Monday, February 10, 2020

Using Powershell against vRealize Automation Cloud Assembly

Over the last few weeks, I have been working to automate the steps to onboard a new customer into vRealize Automation (VRA) Cloud Assembly. The plan is as a new customer signs up with our solution, we will create a new AWS account that all of their resources will be deployed into. VRA will then be configured with a new 'cloud account'. Since we could potentially have different support areas needing access, we will create a new project to grant the permissions. With the new cloud account, we need to touch each of the flavor mappings and image mappings, create network profiles for each AWS region and storage profiles.

Prerequisite # 1: Get a refresh token
A refresh token is used to initiate the authenticated communications with your environment. This refresh token is exchanged by VRA for a bearer token. You then pass this bearer token in the header of each REST call to VRA.

  1. Log into your VMware Cloud Services console.
  2. Click down caret by your name in the upper right corner. 
  3. Select My Account from the dropdown menu.
  4. Select API Tokens from the top menu. 
  5. Populate the form so that it includes the permissions you want to include. 
  6. Click the Generate button and it will pop up a screen with a 64 character token. 
  7. Copy down this code, you'll need it to populate the variable in the AuthenticateWithVRA function.  (line 53)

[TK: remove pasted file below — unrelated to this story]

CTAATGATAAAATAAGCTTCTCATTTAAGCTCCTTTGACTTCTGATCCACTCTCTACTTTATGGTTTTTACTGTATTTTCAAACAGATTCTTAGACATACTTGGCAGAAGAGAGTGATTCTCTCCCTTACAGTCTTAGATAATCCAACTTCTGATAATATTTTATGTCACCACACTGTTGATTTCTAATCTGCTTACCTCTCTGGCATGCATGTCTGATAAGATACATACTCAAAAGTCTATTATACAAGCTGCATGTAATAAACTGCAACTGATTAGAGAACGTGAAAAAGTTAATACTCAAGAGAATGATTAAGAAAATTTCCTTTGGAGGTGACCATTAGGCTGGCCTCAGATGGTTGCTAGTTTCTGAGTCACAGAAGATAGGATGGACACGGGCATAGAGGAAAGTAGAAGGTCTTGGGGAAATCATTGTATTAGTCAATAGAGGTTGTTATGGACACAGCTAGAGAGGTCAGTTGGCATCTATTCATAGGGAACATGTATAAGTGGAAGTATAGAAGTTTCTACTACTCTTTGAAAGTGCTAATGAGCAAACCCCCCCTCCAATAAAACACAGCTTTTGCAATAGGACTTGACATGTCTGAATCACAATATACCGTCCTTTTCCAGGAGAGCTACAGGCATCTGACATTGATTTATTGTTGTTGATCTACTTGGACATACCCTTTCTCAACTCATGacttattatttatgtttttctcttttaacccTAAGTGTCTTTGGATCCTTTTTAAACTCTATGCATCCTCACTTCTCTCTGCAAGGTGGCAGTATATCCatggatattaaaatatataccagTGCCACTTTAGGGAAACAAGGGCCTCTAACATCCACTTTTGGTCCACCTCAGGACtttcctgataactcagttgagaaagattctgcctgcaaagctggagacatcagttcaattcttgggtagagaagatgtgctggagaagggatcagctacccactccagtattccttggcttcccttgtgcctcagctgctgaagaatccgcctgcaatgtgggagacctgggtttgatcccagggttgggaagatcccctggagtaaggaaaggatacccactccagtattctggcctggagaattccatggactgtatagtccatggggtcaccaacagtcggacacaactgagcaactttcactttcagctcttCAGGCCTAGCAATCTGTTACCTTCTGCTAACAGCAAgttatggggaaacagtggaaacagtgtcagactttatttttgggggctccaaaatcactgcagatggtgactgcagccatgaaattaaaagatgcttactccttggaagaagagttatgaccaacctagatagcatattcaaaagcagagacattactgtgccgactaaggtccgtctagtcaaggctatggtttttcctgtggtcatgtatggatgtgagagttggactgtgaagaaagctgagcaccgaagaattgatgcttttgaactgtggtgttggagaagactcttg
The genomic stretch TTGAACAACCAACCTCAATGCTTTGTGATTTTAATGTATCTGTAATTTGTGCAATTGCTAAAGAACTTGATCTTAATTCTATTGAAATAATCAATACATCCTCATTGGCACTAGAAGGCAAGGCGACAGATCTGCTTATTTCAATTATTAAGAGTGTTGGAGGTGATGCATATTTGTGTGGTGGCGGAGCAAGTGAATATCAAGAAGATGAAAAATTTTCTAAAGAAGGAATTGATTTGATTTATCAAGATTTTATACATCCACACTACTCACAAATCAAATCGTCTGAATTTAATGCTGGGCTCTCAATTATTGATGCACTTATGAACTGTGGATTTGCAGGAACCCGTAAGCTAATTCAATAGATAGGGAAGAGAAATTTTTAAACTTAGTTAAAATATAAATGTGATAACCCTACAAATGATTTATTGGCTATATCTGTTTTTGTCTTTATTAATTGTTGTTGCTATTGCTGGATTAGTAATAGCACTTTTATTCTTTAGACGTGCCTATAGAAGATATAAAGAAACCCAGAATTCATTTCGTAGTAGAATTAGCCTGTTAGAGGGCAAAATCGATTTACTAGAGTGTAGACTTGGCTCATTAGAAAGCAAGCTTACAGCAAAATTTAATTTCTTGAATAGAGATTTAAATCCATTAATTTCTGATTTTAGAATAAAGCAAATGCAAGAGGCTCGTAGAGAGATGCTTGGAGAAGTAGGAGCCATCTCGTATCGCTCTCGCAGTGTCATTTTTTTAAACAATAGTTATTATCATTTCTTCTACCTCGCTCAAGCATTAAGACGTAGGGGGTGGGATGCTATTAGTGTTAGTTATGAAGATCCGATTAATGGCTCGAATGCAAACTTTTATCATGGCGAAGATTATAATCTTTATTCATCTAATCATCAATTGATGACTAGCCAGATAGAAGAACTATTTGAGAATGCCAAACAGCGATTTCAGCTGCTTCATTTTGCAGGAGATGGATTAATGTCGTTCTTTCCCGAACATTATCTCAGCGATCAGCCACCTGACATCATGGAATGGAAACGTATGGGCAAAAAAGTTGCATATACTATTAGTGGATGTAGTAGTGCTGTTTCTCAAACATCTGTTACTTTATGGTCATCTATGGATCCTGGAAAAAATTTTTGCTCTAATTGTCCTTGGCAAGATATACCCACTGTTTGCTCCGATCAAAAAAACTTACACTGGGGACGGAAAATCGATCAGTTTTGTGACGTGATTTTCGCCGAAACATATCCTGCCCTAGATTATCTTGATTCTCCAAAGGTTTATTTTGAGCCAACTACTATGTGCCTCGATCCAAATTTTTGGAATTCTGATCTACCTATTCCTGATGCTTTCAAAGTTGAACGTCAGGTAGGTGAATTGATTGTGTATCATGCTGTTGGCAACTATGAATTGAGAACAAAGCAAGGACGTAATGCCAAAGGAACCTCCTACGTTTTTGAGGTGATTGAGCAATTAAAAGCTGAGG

Prerequisite 2: AWS Programmatic Access Token
The script configures the AWS cloud account in the very beginning. Therefore script requires an AWS Access key and secret key credentials for a programmatic access account. The account will need to have power user role access to the AWS environment if it is to actually provision objects there. 



Prerequisite 3: Master Account configured
To limit the scope of the script, I clone most of the configuration of an existing 'master account'. This account has the flavor and image mappings configured similar to how all new projects would be configured. To simplify the script I've embedded this value in the script.  (line 33)

# VRA Dev Account ID -> Script copies this account for new customers to be.
$DevAccountID = 'abc12345667890'

This value can be pulled from the UI fairly easily. Log into VRA Cloud console, open the Cloud Account that you want to replicate then look at the URL for the project. The end of the URL, after the last %2F contains the cloud account ID to use. Mine is 29 hex digits long.

sorry this is either really BIG or really small.